Ironically, one of the most important opportunities for PG&E to demonstrate its values last year arose from events that occurred far away from our service area in the states along the Gulf Coast.
We experienced the repercussions of Hurricanes Katrina and Rita on several fronts. Above all, like the rest of the country, we felt the urgent need to help provide assistance to the people who suffered in the aftermath. PG&E and its employees gave nearly $720,000 to the American Red Cross, and PG&E donated another $50,000 to local charities.
Economically, the damage to vital Gulf Coast natural gas facilities helped drive market prices to record levels, creating one of the toughest winter heating seasons ever for our customers.
PG&E responded by increasing contributions to assistance programs for low-income customers and partnering with various stakeholders to educate customers about ways to lower their bills. We also created a successful program to promote conservation by offering customers a rebate for reducing their energy use.
As a company whose home is in one of the planet’s most seismically active areas, Katrina and Rita were also stark reminders of the tremendous responsibility we share for helping to prepare our communities for the worst.
In particular, they underscored that the aftershocks of large-scale disasters hit hardest for those who are least equipped socially and economically to respond. PG&E is currently helping to fund the Bay Area Red Cross “Prepare Bay Area” project. This effort will train one million residents, primarily in underserved communities that are most vulnerable, to prepare for and respond to a large-scale disaster.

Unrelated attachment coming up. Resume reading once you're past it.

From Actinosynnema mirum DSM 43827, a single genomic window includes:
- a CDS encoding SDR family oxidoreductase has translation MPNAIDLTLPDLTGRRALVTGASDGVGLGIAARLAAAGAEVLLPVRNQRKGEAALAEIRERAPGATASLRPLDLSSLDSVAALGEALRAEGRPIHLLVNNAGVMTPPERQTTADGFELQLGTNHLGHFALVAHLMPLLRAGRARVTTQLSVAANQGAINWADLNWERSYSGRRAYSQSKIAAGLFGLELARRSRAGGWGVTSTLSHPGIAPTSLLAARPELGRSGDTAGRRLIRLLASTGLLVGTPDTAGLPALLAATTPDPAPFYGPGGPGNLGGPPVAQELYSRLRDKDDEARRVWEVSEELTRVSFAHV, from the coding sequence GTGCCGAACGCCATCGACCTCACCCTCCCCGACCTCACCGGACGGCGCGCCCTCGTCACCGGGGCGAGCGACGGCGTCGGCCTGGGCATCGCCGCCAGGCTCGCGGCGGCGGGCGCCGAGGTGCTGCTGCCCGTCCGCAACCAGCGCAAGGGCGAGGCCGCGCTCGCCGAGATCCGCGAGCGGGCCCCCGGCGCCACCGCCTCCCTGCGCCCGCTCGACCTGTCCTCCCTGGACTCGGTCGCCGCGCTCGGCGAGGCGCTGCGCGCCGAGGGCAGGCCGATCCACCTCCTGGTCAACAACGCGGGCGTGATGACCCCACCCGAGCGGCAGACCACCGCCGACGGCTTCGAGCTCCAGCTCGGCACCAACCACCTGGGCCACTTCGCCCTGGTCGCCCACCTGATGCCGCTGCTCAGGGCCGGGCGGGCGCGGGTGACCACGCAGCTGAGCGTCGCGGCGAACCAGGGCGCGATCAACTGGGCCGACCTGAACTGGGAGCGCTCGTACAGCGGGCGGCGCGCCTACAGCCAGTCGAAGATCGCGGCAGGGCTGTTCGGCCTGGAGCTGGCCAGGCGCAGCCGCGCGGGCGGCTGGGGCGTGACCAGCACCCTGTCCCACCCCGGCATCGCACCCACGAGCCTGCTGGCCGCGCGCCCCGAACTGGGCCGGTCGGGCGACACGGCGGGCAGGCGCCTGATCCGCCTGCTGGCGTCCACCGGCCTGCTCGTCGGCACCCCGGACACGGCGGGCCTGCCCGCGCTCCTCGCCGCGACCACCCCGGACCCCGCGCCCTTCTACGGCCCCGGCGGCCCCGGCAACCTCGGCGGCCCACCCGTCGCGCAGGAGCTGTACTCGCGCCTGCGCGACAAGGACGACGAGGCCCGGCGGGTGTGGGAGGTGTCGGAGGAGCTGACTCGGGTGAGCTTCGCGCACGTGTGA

Additionally, last year’s record hurricane season has helped put a new attention and urgency on the climate change debate. To many observers, Katrina and Rita were omens of more extreme weather that some believe may accompany global climate change.
We support decisive regulatory action now to address this challenge, including capping carbon emissions and allowing companies to create and trade carbon allowances to meet reduction requirements. In our view, this approach makes the most sense at the federal level. The more numerous the players and the sources for reductions and emissions allowances, the more successful and cost-effective the program will be.
While we are proud of these and other accomplishments last year, we were not satisfied with our results in every facet of the business.
For example, we fell short of our supplier diversity targets. Although FORTUNE magazine rated us 11th among the nation’s top employers for minorities, we also continue to have room to strengthen diverse representation in our management ranks.
On the operations front, while we improved our employee safety statistics over recent years, we can still do better.
And in our communities, we see the need to do even more to reconnect with our customers.
As we go forward and work to achieve our vision, our pledge is that, at every level and in every part of the company, we will always be guided by the clear set of values we articulated last year:
Putting our values into words for the first time has made for a powerful statement to employees, customers, regulators, shareholders, and other stakeholders. Within the company, they have fast become a touchstone for us as we operate on a day-to-day basis. And they are understood as the bedrock on which we are building PG&E’s future.
If one recent event exemplifies this better than any other, it may be the settlement that effectively resolved 10 years of litigation related to the use of chromium decades ago. In our announcement, we took accountability for PG&E’s actions in the 1950s, 60s, and 70s. We expressed our sincere hope that, despite our differences, the settlement would offer closure for the plaintiffs and PG&E, allowing both parties a way forward. And we unequivocally affirmed the critical importance of ensuring that our conduct always aligns with our values.
Thank you for your continuing interest in PG&E. Your feedback on this report and on our performance is always welcome, and we hope you will share it with us.
Peter A. Darbee